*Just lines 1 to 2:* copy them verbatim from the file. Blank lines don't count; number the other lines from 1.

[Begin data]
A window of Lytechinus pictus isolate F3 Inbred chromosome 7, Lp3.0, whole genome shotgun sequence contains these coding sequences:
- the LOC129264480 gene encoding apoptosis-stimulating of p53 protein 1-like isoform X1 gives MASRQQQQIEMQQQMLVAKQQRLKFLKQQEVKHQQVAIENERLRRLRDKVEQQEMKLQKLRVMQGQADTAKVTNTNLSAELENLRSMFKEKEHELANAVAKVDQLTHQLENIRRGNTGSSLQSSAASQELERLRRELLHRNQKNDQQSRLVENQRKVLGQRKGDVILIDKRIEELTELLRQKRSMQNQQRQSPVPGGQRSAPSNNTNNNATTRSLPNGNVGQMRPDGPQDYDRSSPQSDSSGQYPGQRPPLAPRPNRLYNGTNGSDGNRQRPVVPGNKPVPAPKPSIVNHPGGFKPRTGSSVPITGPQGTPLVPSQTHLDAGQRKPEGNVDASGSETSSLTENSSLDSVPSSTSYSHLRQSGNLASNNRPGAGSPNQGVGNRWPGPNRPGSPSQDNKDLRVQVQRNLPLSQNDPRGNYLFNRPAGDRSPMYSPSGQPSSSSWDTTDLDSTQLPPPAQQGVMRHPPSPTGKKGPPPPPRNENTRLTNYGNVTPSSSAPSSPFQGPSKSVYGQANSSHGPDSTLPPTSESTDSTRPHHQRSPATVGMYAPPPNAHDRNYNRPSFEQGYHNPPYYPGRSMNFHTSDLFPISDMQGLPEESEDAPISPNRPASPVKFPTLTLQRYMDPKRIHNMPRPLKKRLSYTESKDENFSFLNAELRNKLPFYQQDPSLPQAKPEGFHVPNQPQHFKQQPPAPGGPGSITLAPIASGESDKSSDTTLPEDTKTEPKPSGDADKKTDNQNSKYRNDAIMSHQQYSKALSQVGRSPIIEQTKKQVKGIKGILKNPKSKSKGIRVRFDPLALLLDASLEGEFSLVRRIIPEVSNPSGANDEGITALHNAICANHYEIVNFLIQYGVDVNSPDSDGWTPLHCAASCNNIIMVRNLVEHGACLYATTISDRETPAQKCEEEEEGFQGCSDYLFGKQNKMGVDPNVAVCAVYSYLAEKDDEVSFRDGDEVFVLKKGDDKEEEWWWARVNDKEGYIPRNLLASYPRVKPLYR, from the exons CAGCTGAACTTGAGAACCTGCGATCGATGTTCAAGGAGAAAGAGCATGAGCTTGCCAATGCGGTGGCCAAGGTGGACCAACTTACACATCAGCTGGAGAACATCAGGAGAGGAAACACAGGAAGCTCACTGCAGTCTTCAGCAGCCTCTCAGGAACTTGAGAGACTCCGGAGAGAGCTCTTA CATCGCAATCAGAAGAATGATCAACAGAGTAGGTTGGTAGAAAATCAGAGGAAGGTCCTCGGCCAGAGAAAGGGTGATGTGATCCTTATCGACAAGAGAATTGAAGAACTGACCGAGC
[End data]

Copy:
A window of Lytechinus pictus isolate F3 Inbred chromosome 7, Lp3.0, whole genome shotgun sequence contains these coding sequences:
- the LOC129264480 gene encoding apoptosis-stimulating of p53 protein 1-like isoform X1 gives MASRQQQQIEMQQQMLVAKQQRLKFLKQQEVKHQQVAIENERLRRLRDKVEQQEMKLQKLRVMQGQADTAKVTNTNLSAELENLRSMFKEKEHELANAVAKVDQLTHQLENIRRGNTGSSLQSSAASQELERLRRELLHRNQKNDQQSRLVENQRKVLGQRKGDVILIDKRIEELTELLRQKRSMQNQQRQSPVPGGQRSAPSNNTNNNATTRSLPNGNVGQMRPDGPQDYDRSSPQSDSSGQYPGQRPPLAPRPNRLYNGTNGSDGNRQRPVVPGNKPVPAPKPSIVNHPGGFKPRTGSSVPITGPQGTPLVPSQTHLDAGQRKPEGNVDASGSETSSLTENSSLDSVPSSTSYSHLRQSGNLASNNRPGAGSPNQGVGNRWPGPNRPGSPSQDNKDLRVQVQRNLPLSQNDPRGNYLFNRPAGDRSPMYSPSGQPSSSSWDTTDLDSTQLPPPAQQGVMRHPPSPTGKKGPPPPPRNENTRLTNYGNVTPSSSAPSSPFQGPSKSVYGQANSSHGPDSTLPPTSESTDSTRPHHQRSPATVGMYAPPPNAHDRNYNRPSFEQGYHNPPYYPGRSMNFHTSDLFPISDMQGLPEESEDAPISPNRPASPVKFPTLTLQRYMDPKRIHNMPRPLKKRLSYTESKDENFSFLNAELRNKLPFYQQDPSLPQAKPEGFHVPNQPQHFKQQPPAPGGPGSITLAPIASGESDKSSDTTLPEDTKTEPKPSGDADKKTDNQNSKYRNDAIMSHQQYSKALSQVGRSPIIEQTKKQVKGIKGILKNPKSKSKGIRVRFDPLALLLDASLEGEFSLVRRIIPEVSNPSGANDEGITALHNAICANHYEIVNFLIQYGVDVNSPDSDGWTPLHCAASCNNIIMVRNLVEHGACLYATTISDRETPAQKCEEEEEGFQGCSDYLFGKQNKMGVDPNVAVCAVYSYLAEKDDEVSFRDGDEVFVLKKGDDKEEEWWWARVNDKEGYIPRNLLASYPRVKPLYR, from the exons CAGCTGAACTTGAGAACCTGCGATCGATGTTCAAGGAGAAAGAGCATGAGCTTGCCAATGCGGTGGCCAAGGTGGACCAACTTACACATCAGCTGGAGAACATCAGGAGAGGAAACACAGGAAGCTCACTGCAGTCTTCAGCAGCCTCTCAGGAACTTGAGAGACTCCGGAGAGAGCTCTTA CATCGCAATCAGAAGAATGATCAACAGAGTAGGTTGGTAGAAAATCAGAGGAAGGTCCTCGGCCAGAGAAAGGGTGATGTGATCCTTATCGACAAGAGAATTGAAGAACTGACCGAGC